EL CERRITO -- Despite a limited public works budget, the city has recognized concerns from residents on or near Colusa Avenue who say speeding drivers are endangering pedestrians, bicyclists and other drivers and sideswiping vehicles.

Officials presented a neighborhood traffic management plan for the street at a public meeting Saturday attended by about 40 residents.

Residents initially brought the problem to the city's attention with a public petition in 2011 and concerns were first aired at a meeting about a year ago.

"This is the longest stretch of uninterrupted concrete north of Berkeley," said Colusa resident Josh Whitmer, who said that hit-and-run drivers have totaled one car he parked on the street and damaged others.

"People drive right up to Colusa and then floor it," he said.

The traffic management plan identified problems with speeding and obstructed views for drivers on Colusa between Susan Drive and Errol Drive and speeding, obstructed views, narrow sidewalks and sideswiping between Eureka and Hotchkiss Avenue and Hotchkiss and Terrace Drive.

Residents also complained about the dangers they face backing out of their driveways into high-speed traffic.

The plan describes mitigation measures that could include introducing no parking zones at key intersections so parked cars don't block drivers' views of pedestrians and installing or improving centerline striping so drivers see a narrower roadway and slow down in response.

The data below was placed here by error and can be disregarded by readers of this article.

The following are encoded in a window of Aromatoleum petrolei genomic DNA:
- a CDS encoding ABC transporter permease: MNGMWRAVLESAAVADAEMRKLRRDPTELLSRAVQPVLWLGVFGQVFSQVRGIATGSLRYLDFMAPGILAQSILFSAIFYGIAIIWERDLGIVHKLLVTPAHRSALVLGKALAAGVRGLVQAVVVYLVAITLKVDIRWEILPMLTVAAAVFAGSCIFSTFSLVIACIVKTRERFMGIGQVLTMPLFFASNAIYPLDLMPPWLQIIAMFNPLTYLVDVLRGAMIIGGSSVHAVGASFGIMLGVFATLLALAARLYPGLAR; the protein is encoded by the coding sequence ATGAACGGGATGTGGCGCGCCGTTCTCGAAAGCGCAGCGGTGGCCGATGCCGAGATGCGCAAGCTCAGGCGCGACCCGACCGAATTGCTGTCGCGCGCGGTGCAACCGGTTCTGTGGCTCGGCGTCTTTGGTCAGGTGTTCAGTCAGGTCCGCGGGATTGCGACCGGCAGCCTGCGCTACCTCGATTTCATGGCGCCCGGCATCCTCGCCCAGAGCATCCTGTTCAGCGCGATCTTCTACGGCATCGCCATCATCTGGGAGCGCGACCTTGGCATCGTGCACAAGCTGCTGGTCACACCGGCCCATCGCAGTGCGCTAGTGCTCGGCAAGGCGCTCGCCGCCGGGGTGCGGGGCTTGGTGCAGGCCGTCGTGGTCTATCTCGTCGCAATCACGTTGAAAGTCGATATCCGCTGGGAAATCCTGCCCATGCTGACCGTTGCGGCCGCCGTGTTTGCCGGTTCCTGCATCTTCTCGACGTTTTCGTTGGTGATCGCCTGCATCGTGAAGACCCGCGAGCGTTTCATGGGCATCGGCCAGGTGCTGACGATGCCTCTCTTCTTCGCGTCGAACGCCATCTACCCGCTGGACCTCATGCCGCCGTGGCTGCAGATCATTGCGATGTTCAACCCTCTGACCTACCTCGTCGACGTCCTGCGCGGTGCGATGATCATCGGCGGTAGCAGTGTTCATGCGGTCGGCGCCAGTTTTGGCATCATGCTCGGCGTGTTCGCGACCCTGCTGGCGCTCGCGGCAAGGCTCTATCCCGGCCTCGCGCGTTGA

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Whitmer said he has resorted to parking a beat up old vehicle near the corner of Colusa and Hotchkiss to make it narrower and force drivers to brake.

More expensive and more aggressive remedies could involve installing impediments such as speed humps and speed tables that force drivers to reduce speeds to as low as 15 to 17 miles per hour. More expensive and more aggressive remedies could involve installing impediments such as speed humps and speed tables that force drivers to reduce speeds to as low as 15 to 17 miles per hour.

Other traffic calming measures could include installing digital speed signs that show drivers how fast they are going and widening sidewalks to narrow the street for cars and give pedestrians more space.

The report specifically recommends interrupting traffic flow at the intersection of Colusa and Eureka avenues by adding three stop signs and two ladder crosswalks.

Installing bumps and other aggressive measures requires a 70 percent vote of residents who live on Colusa and 50 percent of residents on neighboring streets. Stop signs can only follow a study that determines there is sufficient traffic at the intersections and City Council approval.

El Cerrito has estimated a cost of about $37,000 to implement the plan.

The city will test the effect of the red curb markings and speed lumps and seek council approval of the all-way stop at Colusa and Eureka in February or March, according to the plan, and move ahead with the warning signs, traffic striping and curb markings in April or May.

El Cerrito is considering taking similar traffic calming measures on Lincoln Avenue and held a community meeting with those residents in November, said city engineering director Jerry Bradshaw.